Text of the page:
News May 4, 2020

"I told all our clients that they are not alone"

Ioanna Ostadaki, 29, will not easily forget the first few days KfW’s promotional programme was on offer. The very first day it was launched, Deutsche Bank received more than 5,300 coronavirus-related enquiries, of which 2,000 were specifically about loans. “The phones were ringing off the hook,” she said. “We had panicked clients on the other end and our own processes were not fully established at the beginning.” It was impossible for her to structure her work routine.

Ostadaki's greatest challenge has been calming clients down even though she herself has never been confronted with such a situation before. “I just told all of them that they are not alone, and that the bank and the state of Hesse is supporting them,” she replied when asked what has helped the most at this time. “We spoke about how their business was going and then I assured them that we will definitely find a way to get out of this crisis together.” That helped. “Many of them switched from their initial state of panic to work mode and sent us the documents necessary for a crisis loan,” Ostadaki said.

                     

Just three steps to a KfW loan

Clients can now simply enter the relevant information online on a dedicated website created for the purpose. They can find funds to match their needs, prepare their loan application and have it checked in just three steps. The first step, for example, involves stating the number of employees at the company, its age and how much liquidity it needs. This information is important in order to decide whether a KfW promotional loan or an emergency loan granted by the German states is more suitable.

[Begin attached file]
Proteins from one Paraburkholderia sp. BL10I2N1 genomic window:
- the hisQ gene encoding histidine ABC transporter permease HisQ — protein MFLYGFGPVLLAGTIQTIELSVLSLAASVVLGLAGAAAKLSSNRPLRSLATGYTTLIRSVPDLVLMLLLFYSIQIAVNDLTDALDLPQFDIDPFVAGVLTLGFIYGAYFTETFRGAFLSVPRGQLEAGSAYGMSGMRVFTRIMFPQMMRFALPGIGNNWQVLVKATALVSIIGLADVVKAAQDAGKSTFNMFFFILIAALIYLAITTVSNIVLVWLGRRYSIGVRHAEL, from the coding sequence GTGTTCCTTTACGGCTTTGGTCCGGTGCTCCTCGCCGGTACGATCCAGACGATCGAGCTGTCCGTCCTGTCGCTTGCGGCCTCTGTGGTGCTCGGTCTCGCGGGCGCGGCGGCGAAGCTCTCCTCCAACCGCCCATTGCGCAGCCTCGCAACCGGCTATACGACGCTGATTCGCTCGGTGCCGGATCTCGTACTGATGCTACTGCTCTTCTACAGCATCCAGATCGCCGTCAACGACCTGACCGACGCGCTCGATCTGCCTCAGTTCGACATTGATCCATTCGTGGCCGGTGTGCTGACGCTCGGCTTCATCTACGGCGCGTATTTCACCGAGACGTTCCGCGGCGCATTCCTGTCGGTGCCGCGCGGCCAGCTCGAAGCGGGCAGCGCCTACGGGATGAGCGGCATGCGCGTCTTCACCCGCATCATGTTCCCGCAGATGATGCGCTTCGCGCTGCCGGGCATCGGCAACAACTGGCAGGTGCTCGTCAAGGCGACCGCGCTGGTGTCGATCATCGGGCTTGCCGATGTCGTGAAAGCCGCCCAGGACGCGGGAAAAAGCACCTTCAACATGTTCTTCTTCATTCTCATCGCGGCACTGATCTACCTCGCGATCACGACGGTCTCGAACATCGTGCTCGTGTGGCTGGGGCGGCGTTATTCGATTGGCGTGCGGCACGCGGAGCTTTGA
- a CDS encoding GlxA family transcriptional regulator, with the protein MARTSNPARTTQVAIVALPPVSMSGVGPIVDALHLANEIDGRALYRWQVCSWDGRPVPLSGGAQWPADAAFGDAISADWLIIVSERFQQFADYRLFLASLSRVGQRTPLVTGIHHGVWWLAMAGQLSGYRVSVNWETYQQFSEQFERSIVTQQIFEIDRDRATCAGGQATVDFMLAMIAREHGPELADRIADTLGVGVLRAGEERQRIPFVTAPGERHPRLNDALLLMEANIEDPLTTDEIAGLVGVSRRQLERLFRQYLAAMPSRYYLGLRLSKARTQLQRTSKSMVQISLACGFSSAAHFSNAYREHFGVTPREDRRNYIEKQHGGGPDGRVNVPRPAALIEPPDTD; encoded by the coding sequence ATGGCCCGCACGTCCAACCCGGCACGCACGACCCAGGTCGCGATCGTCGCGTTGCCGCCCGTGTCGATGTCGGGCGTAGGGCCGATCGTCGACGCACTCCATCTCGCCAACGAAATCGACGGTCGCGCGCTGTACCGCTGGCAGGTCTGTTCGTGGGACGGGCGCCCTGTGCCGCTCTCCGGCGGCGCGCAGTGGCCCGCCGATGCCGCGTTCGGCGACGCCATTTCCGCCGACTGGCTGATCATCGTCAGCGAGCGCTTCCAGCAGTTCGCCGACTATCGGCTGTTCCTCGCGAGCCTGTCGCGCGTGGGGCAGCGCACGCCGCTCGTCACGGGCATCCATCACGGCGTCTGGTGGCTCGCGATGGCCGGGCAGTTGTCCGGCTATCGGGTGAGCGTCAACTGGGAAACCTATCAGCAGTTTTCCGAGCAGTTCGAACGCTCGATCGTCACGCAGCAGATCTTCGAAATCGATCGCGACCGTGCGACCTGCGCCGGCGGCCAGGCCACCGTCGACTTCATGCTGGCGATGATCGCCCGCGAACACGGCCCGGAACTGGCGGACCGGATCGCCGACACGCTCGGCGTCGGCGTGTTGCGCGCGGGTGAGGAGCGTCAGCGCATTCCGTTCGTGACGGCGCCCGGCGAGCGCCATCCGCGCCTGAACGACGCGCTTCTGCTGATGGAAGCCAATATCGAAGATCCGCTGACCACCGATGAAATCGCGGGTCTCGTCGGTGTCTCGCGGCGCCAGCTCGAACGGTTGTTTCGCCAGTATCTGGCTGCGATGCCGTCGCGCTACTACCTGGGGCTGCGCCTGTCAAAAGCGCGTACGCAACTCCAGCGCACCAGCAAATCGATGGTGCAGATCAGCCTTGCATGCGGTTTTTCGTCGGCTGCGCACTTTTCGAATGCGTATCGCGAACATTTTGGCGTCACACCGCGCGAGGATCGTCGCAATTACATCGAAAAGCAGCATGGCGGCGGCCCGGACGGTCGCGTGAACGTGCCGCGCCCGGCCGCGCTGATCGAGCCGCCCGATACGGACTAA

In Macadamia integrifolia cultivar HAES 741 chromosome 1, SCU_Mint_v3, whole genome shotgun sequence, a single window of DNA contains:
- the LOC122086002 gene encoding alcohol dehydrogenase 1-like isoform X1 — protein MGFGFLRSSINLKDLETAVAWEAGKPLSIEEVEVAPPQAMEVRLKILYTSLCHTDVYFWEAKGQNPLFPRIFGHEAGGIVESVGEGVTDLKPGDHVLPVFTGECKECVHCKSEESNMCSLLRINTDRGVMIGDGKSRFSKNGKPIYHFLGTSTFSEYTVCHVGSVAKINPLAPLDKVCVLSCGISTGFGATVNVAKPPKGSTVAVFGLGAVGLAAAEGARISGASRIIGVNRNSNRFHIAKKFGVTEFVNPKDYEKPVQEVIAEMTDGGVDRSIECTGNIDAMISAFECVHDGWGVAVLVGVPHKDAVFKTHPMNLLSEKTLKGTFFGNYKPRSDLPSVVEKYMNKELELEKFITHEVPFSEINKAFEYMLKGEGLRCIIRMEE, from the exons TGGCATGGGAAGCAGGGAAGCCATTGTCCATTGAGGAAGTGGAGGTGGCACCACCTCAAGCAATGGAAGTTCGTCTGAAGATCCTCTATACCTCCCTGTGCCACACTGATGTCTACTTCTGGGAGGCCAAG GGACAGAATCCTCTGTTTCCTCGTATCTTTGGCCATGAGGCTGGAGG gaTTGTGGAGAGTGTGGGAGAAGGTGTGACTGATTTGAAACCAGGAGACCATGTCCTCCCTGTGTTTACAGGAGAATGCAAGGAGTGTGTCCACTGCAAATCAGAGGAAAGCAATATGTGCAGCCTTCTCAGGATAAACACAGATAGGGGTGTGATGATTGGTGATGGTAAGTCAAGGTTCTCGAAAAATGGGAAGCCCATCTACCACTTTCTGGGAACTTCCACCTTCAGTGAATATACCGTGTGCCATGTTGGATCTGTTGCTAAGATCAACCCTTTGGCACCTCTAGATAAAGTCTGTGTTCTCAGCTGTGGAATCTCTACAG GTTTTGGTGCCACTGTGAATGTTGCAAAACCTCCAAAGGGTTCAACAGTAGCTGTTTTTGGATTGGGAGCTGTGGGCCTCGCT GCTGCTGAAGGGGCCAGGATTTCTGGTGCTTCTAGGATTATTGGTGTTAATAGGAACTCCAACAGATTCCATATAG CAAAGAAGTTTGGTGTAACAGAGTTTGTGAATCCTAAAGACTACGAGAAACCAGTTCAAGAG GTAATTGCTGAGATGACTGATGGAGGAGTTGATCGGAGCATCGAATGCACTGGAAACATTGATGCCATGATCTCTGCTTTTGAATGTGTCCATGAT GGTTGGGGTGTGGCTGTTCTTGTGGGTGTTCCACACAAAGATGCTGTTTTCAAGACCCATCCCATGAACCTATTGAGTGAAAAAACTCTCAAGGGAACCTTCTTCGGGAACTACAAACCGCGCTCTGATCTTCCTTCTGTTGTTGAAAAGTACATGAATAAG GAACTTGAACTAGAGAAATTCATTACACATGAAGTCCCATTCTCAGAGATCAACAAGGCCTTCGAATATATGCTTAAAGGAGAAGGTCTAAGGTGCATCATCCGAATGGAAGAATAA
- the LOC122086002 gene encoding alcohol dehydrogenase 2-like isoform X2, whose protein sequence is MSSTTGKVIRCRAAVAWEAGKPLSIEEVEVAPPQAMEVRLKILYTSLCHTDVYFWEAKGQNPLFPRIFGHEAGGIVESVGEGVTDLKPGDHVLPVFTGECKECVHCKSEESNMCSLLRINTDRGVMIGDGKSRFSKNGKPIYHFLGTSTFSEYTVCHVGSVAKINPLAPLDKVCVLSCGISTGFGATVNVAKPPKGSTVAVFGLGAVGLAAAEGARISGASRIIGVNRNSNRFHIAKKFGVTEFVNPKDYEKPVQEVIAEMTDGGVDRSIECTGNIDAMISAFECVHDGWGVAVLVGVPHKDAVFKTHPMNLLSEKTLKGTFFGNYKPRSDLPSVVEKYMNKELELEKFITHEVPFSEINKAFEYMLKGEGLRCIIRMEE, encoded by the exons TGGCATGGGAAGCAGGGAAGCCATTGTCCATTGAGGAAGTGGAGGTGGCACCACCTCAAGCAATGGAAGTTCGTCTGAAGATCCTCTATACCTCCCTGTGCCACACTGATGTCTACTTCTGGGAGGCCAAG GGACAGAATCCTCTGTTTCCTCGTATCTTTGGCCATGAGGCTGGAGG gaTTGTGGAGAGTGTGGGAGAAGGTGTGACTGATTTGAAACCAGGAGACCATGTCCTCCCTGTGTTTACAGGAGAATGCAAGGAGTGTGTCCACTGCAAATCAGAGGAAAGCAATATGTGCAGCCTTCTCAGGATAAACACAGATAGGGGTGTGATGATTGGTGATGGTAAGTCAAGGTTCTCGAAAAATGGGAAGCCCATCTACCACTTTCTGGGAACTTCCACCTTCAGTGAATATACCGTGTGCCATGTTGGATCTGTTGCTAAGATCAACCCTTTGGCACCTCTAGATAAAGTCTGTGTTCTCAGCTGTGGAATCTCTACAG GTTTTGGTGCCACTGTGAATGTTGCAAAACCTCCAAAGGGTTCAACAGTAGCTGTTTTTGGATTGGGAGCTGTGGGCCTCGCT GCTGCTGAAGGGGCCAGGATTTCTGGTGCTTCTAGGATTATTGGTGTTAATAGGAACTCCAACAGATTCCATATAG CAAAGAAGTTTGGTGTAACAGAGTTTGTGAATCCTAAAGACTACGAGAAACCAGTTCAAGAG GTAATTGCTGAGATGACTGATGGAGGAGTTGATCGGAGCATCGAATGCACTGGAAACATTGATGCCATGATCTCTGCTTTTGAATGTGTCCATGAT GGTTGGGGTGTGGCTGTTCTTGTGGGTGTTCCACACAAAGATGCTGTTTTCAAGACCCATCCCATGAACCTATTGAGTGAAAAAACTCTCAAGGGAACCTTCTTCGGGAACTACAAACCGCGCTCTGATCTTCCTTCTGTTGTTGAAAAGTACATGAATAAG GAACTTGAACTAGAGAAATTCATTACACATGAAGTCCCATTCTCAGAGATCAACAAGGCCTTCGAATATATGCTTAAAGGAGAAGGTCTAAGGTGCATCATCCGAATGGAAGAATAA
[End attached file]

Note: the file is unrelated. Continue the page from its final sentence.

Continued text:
The second step requires clients to submit an online request to Deutsche Bank for the appropriate funding solution. Our loan experts assess the information in the final step. How long the check takes also depends on the information itself. For its instant loans, for instance, KfW only requires a client check (know your customer) and a simplified risk assessment by the client’s own bank; for its specialist loans, on the other hand, a lengthier risk assessment is performed.

Deutsche Bank goes one step further to help clients find answers to their questions – it now also offers them a rule-based chatbot. Its “topic finder” shows clients how to find answers to questions on funding and liquidity support from the German federal government and the states. It also guides them in finding answers to questions on banking transactions, business travel and events. The chatbot thus relieves bank staff of a considerable workload.

In light of these offerings, client advisor Ioanna Ostadaki is confident that Deutsche Bank will also continue to provide crucial assistance to its clients. “We client advisors and loan specialists receive support from experts in all possible departments,” she said. “It is fantastic to see how much expertise we have in house to help our clients in these exceptional circumstances.”

Ostadaki also believes that, in addition to such expertise, the situation demands extraordinary commitment. For six weeks now, she has been even more driven than usual to meet client needs. At present, she is placing her own needs a notch or two below those of clients. “As a client advisor, I am experiencing first-hand how many great business models are in danger right now,” she said. “I want to prevent them from failing. That is what drives me.”

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